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The bacteria inside my gut.

Let's face it: Everybody does it. Brad Pitt, the Green Bay Packers, Hootie and the Blowfish - everybody. Every day. In fact, most of us pass gas an average of 14 times a day.

The weird thing is that even though everybody does it, it's nobody's fault. The phenomenon scientists call flatulence is simply a result of having millions of microbes living in your digestive system, the churning factory of organs that breaks down food so your body can absorb it (see diagram, p. 14). The bacteria hang out in your digestive system, munching on food you can't use. What they give you back is gas, the fuel that makes you fire. (Some thank-you for a nice, warm place to live and free meals, eh?!)


The digestive process starts before food even gets into your mouth. Just the thought of your mom's 18-secret-ingredient lasagna gets your mouth watering. You take that first bite and start chewing the food into smaller pieces - breaking it down physically. At the same time, digestive enzymes (proteins) in your saliva start to break the food down chemically - into the simple nutrients of which it's made (for example, simple sugars).

Having savored your mom's handiwork, you swallow, sending the partially digested food down a long tube called the esophagus into your stomach. In your stomach, more enzymes go to work on the lasagna to release more nutrients. Three or four hours later, the food - now resembling a mashed-up milky liquid - passes into your small intestine, a six-meter (20ft)-long, winding tube tightly coiled in your abdomen. Inside this tube, the digestive process continues. Your blood absorbs the digested nutrients and carries them to all parts of your body.

But hold on: Your body doesn't have enzymes to digest everything. Take those infamous beans, not to mention cabbage, onions, cherries, prunes, and a host of other high-fiber foods. These foods contain lots of oligosaccharides, a group of sugars found in some plant fibers. Your body has no enzymes to digest oligosaccharides. So foods containing them pass undigested into your colon, the 1.5-meter(5-ft)-long large intestine. That's where the bacteria go to work.

More than 5,000 species of microbes hang out in this lower end of your gut (the name scientists give to the whole digestive tract from mouth to anus). The bacteria couldn't ask for a better home. The colon is warm and moist - a perfect environment for bacterial growth and reproduction. And it contains none of the acids that kill bacteria in the stomach and small intestine. Best of all, the colon offers a steady food supply. All the microbes have to do is kick back and wait for your leftovers to drop in.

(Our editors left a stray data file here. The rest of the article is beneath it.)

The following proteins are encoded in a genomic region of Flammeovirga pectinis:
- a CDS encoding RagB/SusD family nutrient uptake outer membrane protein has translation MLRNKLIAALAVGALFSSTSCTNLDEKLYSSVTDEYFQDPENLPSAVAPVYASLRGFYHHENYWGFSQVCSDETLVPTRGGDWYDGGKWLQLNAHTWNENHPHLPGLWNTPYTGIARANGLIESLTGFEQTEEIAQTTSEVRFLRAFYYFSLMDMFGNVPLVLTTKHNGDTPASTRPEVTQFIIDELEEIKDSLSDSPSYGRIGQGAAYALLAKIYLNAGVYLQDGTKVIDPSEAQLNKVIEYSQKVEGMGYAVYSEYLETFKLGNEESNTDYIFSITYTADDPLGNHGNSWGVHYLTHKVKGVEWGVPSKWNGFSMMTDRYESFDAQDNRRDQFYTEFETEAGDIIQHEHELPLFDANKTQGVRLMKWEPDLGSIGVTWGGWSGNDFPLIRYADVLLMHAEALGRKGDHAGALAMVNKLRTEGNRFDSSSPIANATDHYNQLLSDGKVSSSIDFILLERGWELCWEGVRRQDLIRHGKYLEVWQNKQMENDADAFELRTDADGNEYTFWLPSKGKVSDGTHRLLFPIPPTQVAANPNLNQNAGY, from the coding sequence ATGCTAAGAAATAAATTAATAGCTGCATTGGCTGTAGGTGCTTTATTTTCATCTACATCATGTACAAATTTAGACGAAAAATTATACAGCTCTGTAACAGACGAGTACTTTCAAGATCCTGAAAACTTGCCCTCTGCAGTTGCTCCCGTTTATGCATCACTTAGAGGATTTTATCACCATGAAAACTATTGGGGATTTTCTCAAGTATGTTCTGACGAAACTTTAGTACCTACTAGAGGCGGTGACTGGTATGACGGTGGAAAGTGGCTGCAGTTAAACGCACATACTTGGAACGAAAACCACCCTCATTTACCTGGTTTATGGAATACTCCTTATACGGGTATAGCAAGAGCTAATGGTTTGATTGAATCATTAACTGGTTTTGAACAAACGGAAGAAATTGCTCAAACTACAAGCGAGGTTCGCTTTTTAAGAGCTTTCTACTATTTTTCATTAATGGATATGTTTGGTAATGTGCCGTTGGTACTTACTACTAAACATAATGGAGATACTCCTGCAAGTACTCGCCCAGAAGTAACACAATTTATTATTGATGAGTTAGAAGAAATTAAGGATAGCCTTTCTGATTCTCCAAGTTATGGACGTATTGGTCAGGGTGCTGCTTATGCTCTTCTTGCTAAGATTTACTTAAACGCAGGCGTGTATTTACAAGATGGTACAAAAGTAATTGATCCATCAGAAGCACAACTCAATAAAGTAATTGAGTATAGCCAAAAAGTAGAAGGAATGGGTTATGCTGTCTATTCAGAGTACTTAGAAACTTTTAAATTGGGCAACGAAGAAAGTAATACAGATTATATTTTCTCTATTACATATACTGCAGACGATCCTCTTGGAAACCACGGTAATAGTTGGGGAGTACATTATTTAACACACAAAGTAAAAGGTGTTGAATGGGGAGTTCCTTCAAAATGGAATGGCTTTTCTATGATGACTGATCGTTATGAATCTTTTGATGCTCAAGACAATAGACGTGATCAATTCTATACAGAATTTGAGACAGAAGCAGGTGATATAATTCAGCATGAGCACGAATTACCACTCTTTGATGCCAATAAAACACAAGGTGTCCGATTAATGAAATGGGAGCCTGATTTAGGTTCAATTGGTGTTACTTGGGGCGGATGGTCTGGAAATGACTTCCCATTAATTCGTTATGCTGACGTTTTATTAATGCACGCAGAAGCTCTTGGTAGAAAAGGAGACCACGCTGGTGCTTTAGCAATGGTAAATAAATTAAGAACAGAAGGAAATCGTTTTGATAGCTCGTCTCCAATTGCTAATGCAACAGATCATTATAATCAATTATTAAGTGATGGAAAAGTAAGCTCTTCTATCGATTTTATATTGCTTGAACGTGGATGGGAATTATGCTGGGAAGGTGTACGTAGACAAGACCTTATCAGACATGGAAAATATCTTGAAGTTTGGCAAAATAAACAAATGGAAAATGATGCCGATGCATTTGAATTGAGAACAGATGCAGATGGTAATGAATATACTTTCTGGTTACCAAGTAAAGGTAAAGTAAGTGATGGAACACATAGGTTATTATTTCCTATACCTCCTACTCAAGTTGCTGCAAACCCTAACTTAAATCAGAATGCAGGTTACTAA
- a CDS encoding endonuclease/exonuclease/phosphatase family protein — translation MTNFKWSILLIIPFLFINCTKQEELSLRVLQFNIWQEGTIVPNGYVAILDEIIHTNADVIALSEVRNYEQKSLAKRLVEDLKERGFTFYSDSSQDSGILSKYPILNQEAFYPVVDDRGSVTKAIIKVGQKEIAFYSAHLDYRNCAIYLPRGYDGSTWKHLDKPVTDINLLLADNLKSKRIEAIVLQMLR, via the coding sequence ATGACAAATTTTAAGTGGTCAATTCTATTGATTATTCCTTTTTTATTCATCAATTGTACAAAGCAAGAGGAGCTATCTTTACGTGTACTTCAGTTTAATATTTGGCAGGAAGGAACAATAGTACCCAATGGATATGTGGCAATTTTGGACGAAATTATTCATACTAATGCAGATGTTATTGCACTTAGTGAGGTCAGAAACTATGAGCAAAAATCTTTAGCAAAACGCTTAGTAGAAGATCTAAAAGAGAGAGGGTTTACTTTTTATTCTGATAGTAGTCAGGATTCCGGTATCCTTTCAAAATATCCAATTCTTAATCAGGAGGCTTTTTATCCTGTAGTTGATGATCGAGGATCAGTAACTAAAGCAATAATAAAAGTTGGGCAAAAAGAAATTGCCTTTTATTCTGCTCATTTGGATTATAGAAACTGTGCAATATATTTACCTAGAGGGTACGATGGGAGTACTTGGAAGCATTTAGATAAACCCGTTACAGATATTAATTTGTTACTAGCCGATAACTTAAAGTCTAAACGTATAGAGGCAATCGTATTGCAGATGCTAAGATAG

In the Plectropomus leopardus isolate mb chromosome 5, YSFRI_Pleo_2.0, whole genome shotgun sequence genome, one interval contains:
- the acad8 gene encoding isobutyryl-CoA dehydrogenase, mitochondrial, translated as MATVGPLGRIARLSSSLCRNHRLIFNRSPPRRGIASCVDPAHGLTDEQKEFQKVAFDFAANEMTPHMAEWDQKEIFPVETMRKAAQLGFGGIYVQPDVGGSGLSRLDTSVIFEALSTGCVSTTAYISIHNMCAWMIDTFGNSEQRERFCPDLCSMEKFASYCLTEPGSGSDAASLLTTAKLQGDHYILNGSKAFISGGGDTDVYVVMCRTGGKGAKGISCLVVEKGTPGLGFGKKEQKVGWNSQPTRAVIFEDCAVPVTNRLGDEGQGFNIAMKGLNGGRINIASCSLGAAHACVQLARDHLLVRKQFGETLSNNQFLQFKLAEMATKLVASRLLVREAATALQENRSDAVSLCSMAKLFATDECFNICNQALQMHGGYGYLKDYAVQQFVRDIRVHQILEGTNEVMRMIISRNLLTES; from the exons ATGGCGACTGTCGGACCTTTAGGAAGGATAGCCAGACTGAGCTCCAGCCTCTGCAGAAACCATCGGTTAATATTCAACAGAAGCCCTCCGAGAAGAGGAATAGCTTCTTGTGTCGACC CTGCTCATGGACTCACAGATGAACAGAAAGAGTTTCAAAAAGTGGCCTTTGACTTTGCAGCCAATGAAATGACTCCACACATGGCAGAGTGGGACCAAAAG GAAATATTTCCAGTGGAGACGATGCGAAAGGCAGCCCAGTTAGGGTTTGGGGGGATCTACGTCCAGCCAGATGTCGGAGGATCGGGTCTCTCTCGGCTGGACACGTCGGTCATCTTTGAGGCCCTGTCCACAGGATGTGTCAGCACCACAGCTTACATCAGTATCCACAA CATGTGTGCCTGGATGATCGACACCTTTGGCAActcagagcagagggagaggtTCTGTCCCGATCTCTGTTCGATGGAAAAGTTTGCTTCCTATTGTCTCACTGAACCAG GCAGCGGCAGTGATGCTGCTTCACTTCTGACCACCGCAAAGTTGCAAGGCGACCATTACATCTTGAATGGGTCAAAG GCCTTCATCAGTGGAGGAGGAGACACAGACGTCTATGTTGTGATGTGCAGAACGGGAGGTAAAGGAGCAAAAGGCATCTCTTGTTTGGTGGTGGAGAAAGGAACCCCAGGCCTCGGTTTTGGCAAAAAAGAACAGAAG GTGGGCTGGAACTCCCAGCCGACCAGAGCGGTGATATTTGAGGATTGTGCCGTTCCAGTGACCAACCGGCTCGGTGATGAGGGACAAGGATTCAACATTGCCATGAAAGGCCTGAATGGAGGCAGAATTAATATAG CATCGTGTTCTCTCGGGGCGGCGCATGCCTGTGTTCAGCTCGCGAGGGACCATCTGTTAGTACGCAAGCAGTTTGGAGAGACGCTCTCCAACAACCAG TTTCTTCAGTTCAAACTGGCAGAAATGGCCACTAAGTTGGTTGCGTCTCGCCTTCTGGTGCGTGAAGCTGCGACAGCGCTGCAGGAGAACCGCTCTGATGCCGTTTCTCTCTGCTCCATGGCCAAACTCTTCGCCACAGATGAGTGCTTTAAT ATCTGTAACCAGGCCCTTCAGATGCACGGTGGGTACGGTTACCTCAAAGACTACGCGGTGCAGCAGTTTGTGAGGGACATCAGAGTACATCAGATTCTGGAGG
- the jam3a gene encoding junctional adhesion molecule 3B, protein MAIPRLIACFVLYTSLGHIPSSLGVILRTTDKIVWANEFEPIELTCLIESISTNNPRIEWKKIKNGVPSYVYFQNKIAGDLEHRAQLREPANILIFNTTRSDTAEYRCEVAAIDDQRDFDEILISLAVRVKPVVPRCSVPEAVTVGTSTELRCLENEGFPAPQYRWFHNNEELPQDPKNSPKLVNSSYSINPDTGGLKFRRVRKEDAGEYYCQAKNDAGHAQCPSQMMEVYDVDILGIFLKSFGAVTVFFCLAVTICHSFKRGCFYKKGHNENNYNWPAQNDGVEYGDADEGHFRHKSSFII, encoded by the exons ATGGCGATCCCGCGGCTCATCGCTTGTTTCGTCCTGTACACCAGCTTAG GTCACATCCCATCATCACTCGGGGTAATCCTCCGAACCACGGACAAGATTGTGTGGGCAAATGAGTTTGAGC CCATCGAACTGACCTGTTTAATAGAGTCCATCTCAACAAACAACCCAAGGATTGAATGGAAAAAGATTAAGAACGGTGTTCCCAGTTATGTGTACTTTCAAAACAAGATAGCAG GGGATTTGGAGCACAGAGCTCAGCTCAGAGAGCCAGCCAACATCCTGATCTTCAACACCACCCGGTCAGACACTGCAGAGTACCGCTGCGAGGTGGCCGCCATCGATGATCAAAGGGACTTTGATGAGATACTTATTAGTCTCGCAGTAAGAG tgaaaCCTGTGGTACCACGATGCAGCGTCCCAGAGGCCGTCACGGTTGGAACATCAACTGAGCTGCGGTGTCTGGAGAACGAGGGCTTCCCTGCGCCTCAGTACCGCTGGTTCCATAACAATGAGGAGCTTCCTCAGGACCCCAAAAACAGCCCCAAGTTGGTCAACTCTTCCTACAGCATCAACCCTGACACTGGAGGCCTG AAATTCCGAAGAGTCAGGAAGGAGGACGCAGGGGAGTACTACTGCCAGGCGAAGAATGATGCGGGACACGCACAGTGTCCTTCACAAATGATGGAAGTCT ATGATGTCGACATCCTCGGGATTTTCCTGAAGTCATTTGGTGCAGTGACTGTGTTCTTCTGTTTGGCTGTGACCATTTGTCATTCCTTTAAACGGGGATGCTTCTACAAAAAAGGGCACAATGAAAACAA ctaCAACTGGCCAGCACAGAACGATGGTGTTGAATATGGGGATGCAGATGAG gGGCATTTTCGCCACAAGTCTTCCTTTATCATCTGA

Then it's feeding time. To these critters, your leftovers represent opportunity, not waste. That's because the microbes have the enzymes to break down foods your body's enzymes can't touch. And they do the same thing with their food that you do with yours: They metabolize it - convert the nutrients to energy, which they use to build new cell structures.

Too bad for us that they do it right on the spot, in our large intestines. Because in the process of metabolizing nutrients, the bacteria give off gaseous wastes. (We, too, produce gas when our cells metabolize nutrients. But our waste gases dissolve into our blood and exit our bodies via our lungs.)

You may be familiar with some of the bacteria's gases: nitrogen, oxygen, carbon dioxide, hydrogen, and methane. These gases make up most of the air you breathe, and a good 99 percent of the "atmosphere" in your large intestine. But they're not the ones that smell. It's the other one percent you have to watch out for.

No one's exactly sure which of the 200 trace gases is the stinker. The prime suspects are skatole and indole (by-products of protein digestion) and sulfide gases, which are responsible for the smell of rotten eggs.

But if you think you can stop flatulence by refusing to feed the bacteria the foods they like, forget it. Most foods contain at least some indigestible fiber for bacteria to feast on. And it wouldn't be very healthy to avoid these foods. Nutritionists and doctors say fiber helps prevent certain kinds of cancer and may also prevent heart disease.

The good news: Scientists are looking at ways to make the best-known offending foods a bit less offensive (see "What a gas!," right). Some researchers are going after the granddaddy of them all: the bean. They're working on ways to grow beans that are low in the offending oligosaccharides. To do that, they plan to snip out the genes that produce these sugars. That way, they'll deprive the bacteria of at least some of their feast.

For now, though, one thing is certain: The old playground ditty is true. Beans (and all other indigestible foods) are a musical fruit. But remember, the bacteria in your gut are the ones tooting the horns.
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Title Annotation:includes a related article on how to decrease gas production from certain foods
Author:Liles, George
Publication:Science World
Article Type:Cover Story
Date:Nov 17, 1995
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